Josh Mink stood before a crowd of 700 and spoke into the megaphone.
“Raise your hand if you have any little siblings. Raise your hand if you have any cousins. Raise your hand if you have any friends. Raise your hand if you’re a student of this school.”
Every hand was raised on the lawn of Shaker Heights High School.
Getting a group of teenagers to do, well, anything is a challenge. But following the shooting that killed 21 at an elementary school in Uvalde, Texas, Mink, a rising senior, inspired his peers to fight for change.
After first asking permission from Principal Eric Juli, Mink organized a student body “walkout,” a style of protest first made famous during the labor movement.
On May 26, students clad in orange — a color that shows support for the fight against gun violence — left the classroom to gather, share personal anecdotes, express anger and shed tears for their peers. They were joined in spirit by thousands of children across the country, who walked out of their own schools in the days following Uvalde.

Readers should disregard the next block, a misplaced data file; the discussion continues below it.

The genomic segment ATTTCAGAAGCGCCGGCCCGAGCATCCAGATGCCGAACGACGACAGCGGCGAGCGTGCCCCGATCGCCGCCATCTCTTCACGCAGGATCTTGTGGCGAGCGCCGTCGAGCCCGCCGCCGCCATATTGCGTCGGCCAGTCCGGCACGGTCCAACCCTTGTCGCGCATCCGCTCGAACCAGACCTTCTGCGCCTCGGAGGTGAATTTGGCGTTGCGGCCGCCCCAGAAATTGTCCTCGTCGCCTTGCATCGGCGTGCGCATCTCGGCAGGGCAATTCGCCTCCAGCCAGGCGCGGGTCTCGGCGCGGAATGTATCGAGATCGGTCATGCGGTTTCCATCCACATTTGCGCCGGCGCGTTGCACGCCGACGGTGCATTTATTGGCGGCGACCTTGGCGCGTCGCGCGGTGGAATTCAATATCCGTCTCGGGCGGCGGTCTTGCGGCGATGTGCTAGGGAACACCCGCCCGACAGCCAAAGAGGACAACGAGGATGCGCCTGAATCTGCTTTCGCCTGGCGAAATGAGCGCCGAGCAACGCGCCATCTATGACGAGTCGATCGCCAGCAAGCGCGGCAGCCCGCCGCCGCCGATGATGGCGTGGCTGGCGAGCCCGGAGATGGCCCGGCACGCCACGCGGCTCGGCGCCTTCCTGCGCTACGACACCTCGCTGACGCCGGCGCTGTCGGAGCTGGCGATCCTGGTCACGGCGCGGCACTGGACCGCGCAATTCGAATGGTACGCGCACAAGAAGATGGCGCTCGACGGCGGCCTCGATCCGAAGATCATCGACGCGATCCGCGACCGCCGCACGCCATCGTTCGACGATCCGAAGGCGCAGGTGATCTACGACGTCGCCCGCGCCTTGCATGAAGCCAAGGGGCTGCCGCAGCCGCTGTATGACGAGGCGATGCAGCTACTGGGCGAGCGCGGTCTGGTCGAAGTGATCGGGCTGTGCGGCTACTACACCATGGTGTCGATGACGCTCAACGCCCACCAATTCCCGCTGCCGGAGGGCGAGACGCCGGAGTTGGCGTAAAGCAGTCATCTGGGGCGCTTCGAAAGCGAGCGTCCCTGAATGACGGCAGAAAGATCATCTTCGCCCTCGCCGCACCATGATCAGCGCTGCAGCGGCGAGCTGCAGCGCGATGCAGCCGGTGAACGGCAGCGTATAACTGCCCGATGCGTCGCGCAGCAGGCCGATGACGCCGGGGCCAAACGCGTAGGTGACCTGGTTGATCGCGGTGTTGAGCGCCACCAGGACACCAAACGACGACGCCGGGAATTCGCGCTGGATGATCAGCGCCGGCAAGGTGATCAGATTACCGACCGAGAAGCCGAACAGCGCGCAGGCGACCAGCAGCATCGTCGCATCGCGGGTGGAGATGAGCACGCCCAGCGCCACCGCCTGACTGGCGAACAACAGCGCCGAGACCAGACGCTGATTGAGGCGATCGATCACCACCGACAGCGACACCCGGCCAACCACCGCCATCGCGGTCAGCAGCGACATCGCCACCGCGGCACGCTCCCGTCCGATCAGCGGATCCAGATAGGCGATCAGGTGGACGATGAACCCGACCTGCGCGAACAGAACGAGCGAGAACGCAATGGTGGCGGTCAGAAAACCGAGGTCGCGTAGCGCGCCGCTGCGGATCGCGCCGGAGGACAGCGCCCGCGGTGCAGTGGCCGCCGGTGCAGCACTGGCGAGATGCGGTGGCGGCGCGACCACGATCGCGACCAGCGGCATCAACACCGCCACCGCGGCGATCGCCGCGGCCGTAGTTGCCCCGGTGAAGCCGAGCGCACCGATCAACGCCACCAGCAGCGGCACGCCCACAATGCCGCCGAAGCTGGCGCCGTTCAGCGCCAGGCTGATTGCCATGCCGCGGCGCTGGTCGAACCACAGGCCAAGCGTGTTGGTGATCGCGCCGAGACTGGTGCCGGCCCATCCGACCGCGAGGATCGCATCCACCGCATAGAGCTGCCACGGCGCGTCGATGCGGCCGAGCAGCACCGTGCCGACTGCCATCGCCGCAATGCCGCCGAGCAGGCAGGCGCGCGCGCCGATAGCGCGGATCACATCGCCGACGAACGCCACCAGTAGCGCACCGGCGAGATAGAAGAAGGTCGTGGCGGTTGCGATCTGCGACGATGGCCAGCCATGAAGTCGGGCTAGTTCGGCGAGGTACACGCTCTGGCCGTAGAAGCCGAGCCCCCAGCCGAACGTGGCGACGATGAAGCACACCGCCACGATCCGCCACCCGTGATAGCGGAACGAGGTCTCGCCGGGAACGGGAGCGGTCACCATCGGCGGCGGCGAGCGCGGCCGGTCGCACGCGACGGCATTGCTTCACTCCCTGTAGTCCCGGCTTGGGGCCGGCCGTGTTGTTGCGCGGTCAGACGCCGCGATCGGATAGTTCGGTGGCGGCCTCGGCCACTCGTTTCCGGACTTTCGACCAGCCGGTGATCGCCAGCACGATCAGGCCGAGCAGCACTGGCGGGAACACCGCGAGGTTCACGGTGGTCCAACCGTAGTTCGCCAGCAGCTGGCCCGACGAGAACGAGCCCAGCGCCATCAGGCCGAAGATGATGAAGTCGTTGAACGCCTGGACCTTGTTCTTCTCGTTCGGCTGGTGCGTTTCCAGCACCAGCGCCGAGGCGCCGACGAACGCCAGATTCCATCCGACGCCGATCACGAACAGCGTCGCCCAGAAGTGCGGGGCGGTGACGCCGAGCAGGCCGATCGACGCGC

“Our students today are the leaders of tomorrow,” says David Glasner, superintendent of Shaker Heights City Schools. “The fact that our students are informed, interested and engaged in issues that affect them and others directly is a positive sign for the future.”
And while some say protests don’t do much, the students’ stride for change is already causing ripples in their community.
On June 14, the Shaker Heights Board of Education unanimously passed a resolution in response to House Bill 99 that states Shaker Heights schools will not allow their staff to have firearms on the school premises as a means of defense.
“This issue is so prevalent,” says Mink. “So many students took that experience from school and brought it home to the dinner table and to their friends, to other schools, social media, and it spread through the Shaker community and hopefully the Cleveland community, as well.”